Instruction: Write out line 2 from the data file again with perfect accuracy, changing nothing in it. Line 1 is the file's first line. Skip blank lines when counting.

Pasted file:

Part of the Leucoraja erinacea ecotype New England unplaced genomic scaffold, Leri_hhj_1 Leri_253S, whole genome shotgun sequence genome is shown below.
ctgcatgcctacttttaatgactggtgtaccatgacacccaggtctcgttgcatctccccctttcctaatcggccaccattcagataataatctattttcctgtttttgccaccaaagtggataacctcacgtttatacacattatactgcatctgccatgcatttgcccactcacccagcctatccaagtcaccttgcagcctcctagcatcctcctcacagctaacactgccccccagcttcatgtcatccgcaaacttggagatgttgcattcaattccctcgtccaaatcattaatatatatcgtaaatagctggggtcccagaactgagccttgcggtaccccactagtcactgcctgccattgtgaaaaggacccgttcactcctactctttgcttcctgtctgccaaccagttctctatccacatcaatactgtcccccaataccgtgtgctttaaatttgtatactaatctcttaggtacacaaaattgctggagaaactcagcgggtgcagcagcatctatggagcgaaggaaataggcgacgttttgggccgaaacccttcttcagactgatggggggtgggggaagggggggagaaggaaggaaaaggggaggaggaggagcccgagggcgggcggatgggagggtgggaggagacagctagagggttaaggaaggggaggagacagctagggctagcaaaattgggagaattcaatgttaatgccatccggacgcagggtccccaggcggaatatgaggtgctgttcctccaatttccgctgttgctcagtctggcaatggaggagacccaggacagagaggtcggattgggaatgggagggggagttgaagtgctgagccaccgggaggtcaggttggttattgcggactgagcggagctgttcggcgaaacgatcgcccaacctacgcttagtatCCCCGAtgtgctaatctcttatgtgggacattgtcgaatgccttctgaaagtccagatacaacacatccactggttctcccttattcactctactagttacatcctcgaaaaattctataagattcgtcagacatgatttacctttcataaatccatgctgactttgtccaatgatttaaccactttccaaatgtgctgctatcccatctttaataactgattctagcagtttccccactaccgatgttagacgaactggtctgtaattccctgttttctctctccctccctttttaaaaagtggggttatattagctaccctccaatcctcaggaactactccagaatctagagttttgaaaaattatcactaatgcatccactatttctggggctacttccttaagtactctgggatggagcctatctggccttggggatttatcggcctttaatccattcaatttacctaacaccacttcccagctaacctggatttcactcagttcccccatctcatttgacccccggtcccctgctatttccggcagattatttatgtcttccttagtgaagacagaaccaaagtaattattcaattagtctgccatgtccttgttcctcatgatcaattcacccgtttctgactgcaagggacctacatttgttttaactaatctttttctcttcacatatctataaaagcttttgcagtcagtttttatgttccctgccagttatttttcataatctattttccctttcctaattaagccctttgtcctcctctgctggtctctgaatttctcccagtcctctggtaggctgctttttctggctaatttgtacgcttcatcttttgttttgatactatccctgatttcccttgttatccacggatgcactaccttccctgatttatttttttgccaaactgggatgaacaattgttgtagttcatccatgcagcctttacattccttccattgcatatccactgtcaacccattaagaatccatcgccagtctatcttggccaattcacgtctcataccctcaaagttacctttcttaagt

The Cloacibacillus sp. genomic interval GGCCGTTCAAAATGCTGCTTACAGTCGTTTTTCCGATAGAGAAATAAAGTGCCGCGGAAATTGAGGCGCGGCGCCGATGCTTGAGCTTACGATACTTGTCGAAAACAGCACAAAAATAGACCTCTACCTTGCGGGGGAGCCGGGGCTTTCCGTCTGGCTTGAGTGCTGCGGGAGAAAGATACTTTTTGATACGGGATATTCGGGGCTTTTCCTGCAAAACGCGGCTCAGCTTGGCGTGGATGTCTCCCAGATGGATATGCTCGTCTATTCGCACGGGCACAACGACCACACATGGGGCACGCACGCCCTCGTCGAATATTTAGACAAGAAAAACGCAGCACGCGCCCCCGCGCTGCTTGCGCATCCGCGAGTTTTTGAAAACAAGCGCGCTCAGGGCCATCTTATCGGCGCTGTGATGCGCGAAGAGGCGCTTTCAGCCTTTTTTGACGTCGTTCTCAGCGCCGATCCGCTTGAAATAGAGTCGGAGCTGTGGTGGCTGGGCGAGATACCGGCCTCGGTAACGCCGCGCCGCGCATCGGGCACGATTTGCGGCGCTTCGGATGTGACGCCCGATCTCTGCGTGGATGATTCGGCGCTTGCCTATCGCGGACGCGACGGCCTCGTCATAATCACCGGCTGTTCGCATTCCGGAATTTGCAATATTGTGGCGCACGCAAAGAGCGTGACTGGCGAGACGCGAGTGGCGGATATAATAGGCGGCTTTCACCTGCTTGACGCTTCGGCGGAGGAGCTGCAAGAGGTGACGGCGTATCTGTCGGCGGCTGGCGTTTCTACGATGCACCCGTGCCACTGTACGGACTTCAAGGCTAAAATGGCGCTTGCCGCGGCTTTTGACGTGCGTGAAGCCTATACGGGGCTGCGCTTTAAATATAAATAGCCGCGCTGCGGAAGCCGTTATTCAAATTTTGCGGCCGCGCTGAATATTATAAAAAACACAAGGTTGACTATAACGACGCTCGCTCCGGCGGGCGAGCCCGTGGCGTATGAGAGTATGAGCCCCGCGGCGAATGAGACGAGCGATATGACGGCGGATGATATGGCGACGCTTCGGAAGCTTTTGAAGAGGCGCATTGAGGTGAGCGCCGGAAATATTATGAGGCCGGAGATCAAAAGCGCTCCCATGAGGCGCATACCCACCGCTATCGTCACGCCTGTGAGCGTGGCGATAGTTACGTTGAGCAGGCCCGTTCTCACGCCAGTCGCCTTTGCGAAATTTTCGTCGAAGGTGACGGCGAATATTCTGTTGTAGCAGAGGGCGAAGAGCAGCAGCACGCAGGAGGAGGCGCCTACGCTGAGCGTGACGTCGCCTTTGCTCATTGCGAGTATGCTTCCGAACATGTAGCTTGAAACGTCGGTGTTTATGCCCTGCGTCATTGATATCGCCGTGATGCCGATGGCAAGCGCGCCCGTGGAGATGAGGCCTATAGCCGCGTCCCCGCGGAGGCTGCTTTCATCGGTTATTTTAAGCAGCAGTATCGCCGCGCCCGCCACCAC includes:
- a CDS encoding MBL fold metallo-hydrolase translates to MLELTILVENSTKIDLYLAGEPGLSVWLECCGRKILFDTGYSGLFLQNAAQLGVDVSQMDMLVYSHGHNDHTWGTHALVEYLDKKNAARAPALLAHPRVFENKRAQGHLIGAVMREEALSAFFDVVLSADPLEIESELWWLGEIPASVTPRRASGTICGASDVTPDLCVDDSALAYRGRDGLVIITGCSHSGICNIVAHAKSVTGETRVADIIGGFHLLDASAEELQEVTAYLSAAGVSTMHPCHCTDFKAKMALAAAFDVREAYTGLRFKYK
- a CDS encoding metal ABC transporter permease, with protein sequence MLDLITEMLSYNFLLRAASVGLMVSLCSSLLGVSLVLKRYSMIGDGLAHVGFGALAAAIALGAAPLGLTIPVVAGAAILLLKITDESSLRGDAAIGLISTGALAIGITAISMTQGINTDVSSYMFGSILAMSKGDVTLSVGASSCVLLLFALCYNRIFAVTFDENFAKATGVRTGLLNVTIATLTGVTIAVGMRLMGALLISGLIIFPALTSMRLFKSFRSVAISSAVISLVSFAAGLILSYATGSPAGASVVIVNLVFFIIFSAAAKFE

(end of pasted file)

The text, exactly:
ctgcatgcctacttttaatgactggtgtaccatgacacccaggtctcgttgcatctccccctttcctaatcggccaccattcagataataatctattttcctgtttttgccaccaaagtggataacctcacgtttatacacattatactgcatctgccatgcatttgcccactcacccagcctatccaagtcaccttgcagcctcctagcatcctcctcacagctaacactgccccccagcttcatgtcatccgcaaacttggagatgttgcattcaattccctcgtccaaatcattaatatatatcgtaaatagctggggtcccagaactgagccttgcggtaccccactagtcactgcctgccattgtgaaaaggacccgttcactcctactctttgcttcctgtctgccaaccagttctctatccacatcaatactgtcccccaataccgtgtgctttaaatttgtatactaatctcttaggtacacaaaattgctggagaaactcagcgggtgcagcagcatctatggagcgaaggaaataggcgacgttttgggccgaaacccttcttcagactgatggggggtgggggaagggggggagaaggaaggaaaaggggaggaggaggagcccgagggcgggcggatgggagggtgggaggagacagctagagggttaaggaaggggaggagacagctagggctagcaaaattgggagaattcaatgttaatgccatccggacgcagggtccccaggcggaatatgaggtgctgttcctccaatttccgctgttgctcagtctggcaatggaggagacccaggacagagaggtcggattgggaatgggagggggagttgaagtgctgagccaccgggaggtcaggttggttattgcggactgagcggagctgttcggcgaaacgatcgcccaacctacgcttagtatCCCCGAtgtgctaatctcttatgtgggacattgtcgaatgccttctgaaagtccagatacaacacatccactggttctcccttattcactctactagttacatcctcgaaaaattctataagattcgtcagacatgatttacctttcataaatccatgctgactttgtccaatgatttaaccactttccaaatgtgctgctatcccatctttaataactgattctagcagtttccccactaccgatgttagacgaactggtctgtaattccctgttttctctctccctccctttttaaaaagtggggttatattagctaccctccaatcctcaggaactactccagaatctagagttttgaaaaattatcactaatgcatccactatttctggggctacttccttaagtactctgggatggagcctatctggccttggggatttatcggcctttaatccattcaatttacctaacaccacttcccagctaacctggatttcactcagttcccccatctcatttgacccccggtcccctgctatttccggcagattatttatgtcttccttagtgaagacagaaccaaagtaattattcaattagtctgccatgtccttgttcctcatgatcaattcacccgtttctgactgcaagggacctacatttgttttaactaatctttttctcttcacatatctataaaagcttttgcagtcagtttttatgttccctgccagttatttttcataatctattttccctttcctaattaagccctttgtcctcctctgctggtctctgaatttctcccagtcctctggtaggctgctttttctggctaatttgtacgcttcatcttttgttttgatactatccctgatttcccttgttatccacggatgcactaccttccctgatttatttttttgccaaactgggatgaacaattgttgtagttcatccatgcagcctttacattccttccattgcatatccactgtcaacccattaagaatccatcgccagtctatcttggccaattcacgtctcataccctcaaagttacctttcttaagt